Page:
(MoneyWatch) Dear Evil HR Lady,
On Friday my female boss told me I needed to "stroke the ego" of a male co-worker. Make him feel important.. then he will puff up his chest and strut around and all will be forgiven.
This was because I forwarded an email the male employee had sent to me. He sent me a hostile email, berating me for doing my job correctly, but not the way he wanted it done. This man is not my supervisor.
No word that he should apologize to me. I'm so angry that I gathered all my personal items and am thinking of calling an attorney.
I wouldn't bother calling an attorney because this isn't patently illegal. It's definitely a bad move by your boss, but not an illegal one unless this is a small part of a larger pattern of gender discrimination. On its face, the situation is that you have a coworker who is a first-class jerk. Your boss values his work. She wants to keep him happy, and she knows that you can accomplish this by making him feel important.
It sounds awful, but it's not worth quitting a job. Where would that leave you? With feelings of self-righteousness, sure, but unemployed and stuck with a very difficult job search ahead. How do you explain why you left your last job? "So, I had this coworker who was a jerk, and my boss told me to make him feel important and stroke his ego and she didn't tell him to apologize and so I quit!" That will not go over well in a hiring situation.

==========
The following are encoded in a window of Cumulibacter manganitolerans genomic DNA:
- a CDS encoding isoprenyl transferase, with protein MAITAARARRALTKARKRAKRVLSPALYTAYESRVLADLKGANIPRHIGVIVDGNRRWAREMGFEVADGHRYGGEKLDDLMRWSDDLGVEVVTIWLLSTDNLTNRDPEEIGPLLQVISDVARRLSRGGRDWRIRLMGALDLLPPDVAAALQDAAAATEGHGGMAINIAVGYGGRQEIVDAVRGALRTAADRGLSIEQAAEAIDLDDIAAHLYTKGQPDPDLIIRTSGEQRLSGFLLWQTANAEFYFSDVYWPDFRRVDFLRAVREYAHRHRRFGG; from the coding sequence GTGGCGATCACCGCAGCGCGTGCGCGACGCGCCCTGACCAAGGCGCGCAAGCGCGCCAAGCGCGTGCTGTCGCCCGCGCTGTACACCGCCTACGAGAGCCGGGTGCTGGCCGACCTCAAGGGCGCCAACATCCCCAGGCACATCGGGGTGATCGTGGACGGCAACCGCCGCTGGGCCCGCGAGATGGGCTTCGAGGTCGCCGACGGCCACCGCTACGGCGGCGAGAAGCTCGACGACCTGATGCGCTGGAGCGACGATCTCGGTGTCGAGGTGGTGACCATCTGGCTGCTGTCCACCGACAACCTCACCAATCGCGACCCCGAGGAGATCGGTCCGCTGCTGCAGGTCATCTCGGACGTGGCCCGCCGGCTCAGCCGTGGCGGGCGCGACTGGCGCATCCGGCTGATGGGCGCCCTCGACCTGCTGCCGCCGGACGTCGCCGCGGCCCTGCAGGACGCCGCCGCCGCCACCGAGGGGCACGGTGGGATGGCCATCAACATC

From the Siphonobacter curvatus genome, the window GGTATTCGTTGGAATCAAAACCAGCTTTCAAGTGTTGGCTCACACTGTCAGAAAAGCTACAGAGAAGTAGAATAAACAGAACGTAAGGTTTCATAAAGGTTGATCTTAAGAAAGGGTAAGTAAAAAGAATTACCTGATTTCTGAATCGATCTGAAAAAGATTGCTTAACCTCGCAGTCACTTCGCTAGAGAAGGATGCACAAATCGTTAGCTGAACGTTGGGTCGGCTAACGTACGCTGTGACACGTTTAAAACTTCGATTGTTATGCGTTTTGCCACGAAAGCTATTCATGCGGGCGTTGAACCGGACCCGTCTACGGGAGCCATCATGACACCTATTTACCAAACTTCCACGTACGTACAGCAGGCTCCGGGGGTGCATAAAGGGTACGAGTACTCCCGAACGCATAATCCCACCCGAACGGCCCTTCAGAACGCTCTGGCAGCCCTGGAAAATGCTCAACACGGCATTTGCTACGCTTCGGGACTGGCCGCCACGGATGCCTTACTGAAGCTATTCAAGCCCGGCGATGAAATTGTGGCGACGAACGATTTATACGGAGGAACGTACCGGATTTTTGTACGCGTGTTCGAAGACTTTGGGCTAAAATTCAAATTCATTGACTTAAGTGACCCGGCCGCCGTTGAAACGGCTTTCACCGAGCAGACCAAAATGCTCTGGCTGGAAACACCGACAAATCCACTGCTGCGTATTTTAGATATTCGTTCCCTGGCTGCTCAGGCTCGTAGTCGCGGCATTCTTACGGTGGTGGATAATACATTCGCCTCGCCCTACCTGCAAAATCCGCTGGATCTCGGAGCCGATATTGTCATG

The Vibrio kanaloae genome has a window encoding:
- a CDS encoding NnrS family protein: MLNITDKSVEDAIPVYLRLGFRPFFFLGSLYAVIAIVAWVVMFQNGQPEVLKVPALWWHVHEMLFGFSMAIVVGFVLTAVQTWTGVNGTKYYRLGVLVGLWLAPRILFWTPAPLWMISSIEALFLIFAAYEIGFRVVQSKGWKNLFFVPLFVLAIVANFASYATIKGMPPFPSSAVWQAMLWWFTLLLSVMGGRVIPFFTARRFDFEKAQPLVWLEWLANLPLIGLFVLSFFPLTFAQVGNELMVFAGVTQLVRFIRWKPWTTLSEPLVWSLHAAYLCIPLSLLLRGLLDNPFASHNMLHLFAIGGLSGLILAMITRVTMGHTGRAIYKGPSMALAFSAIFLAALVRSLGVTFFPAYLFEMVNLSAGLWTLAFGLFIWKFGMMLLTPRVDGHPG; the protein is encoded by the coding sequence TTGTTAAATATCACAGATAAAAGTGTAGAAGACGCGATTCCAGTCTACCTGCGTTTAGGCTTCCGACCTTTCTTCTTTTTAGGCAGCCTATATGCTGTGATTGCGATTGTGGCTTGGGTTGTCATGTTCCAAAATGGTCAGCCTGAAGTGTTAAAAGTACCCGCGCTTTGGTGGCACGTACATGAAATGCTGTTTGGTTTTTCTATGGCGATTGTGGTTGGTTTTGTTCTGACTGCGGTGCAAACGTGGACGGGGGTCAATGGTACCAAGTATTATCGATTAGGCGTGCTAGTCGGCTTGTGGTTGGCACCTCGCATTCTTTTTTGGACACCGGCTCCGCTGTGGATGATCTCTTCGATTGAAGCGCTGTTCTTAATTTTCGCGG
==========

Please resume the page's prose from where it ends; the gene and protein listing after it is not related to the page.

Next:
Unless the person interviewing you happened to know your jerky coworker personally, this kind of statement is going to make her assume that the problem is you. The fear will be that you can't handle anything slightly upsetting or out of the ordinary, and the company will be afraid that you'll sue them at the drop of a hat. No one (and I mean no one) wants that type of person on staff. It's far easier to not hire someone than it is to deal with a later lawsuit.
Now, what should your boss have done? She should have spoken to this employee (assuming she also supervises him, if not, she should speak to his boss) and reminded him that he doesn't supervise you and that you are doing your job as you are supposed to. But she didn't. Instead she threw the problem back on you and told you to suck up to this guy.
At this point, I fully agree that you should consider this a big red flag that your manager isn't going to solve problems or deal with problematic employees, and you should start looking for a new job. But in the meantime, you need to come to work and get along with this guy and with your supervisor. So ask yourself, why is she protecting him? What kind of work does he do that makes him so valuable? Is there any merit in doing things the way he does them?
Not because this guy deserves respect -- he doesn't -- but because your boss is still your boss. She determines your raise. She's going to get phone calls asking for references for you. It's not him that's important, it's her. So give some consideration to how you want to be remembered by your employer.
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